Title: Mondo Cane
Artists: Jos De Gruyter and Harald Thys
Curator: Anne-Claire Schmitz
Commissioner: Fédération Wallonie-Bruxelles
The exhibition presents itself as a local folkloric museum that displays the human figure. It contains some twenty dolls, most of them automated; a series of large drawings of pastoral scenes; and steel bars that fence off the pavilion’s lateral recesses. At the centre of the building there are artisans – such as a cobbler, stonemason and a spinner, who staying true to themselves ply their respective trades. A parallel world emerges in the side rooms of the pavilion, peopled by louts, zombies, poets, psychotics, the insane, and the marginalized. These two worlds exist in the same space, but they seem to be entirely unaware of one another. The gestures of the dolls are mechanical and awkward. Their heads are modelled both on fictive characters that have already appeared in the work of Jos de Gruyter and Harald Thys and on real people. Activated by the visitors’ presence, the sounds and movements alternate, triggered by a motion detector at the entrance. The space is imbued with songs, plaintive cries and labour. We enter the pavilion as we were entering a wonderland, full of beauty and ugliness. In accordance with an age-old tradition, spectators allow themselves to be drawn by the promise of seeing wonderful things at an exhibition: ‘A show well worth the while of parents and their children!’ The Belgian Pavilion offers a real promenade, akin to a touristic or anthropological experience, reminiscent of an old Europe.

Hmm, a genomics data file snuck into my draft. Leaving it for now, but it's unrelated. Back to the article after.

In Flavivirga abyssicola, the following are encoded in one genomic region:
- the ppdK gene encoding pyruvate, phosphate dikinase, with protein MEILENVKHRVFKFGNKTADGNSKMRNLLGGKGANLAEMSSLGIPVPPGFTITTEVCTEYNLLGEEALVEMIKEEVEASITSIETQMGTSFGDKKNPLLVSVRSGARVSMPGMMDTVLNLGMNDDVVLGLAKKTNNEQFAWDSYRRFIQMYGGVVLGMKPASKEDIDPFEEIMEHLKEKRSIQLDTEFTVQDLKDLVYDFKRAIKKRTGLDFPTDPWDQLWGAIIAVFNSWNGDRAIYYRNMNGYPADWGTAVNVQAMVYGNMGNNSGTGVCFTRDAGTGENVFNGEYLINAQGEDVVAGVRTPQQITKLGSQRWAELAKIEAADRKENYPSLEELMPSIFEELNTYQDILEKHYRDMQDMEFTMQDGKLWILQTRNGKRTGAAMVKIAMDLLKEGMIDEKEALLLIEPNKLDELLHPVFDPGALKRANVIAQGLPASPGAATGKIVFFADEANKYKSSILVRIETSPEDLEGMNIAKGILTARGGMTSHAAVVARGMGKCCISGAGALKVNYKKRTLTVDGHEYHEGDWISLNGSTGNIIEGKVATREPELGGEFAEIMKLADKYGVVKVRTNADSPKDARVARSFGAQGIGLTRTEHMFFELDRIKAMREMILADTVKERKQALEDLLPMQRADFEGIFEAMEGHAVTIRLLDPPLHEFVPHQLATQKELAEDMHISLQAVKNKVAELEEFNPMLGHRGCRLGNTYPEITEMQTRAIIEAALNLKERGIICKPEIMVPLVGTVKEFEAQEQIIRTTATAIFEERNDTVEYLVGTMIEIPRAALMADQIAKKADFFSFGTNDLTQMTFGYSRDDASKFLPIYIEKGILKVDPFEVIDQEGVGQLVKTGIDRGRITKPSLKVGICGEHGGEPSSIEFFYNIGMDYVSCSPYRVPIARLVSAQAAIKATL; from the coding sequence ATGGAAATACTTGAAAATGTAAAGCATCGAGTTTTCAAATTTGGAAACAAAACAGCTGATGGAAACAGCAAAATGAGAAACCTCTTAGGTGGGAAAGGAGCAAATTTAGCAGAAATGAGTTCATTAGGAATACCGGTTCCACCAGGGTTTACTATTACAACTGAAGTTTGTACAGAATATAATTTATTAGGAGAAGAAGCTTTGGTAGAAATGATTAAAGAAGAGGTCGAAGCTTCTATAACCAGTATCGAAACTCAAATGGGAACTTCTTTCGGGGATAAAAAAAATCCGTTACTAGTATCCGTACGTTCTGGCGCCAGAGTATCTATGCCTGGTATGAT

- Mondo Cane, Courtesy of Belgium Pavilion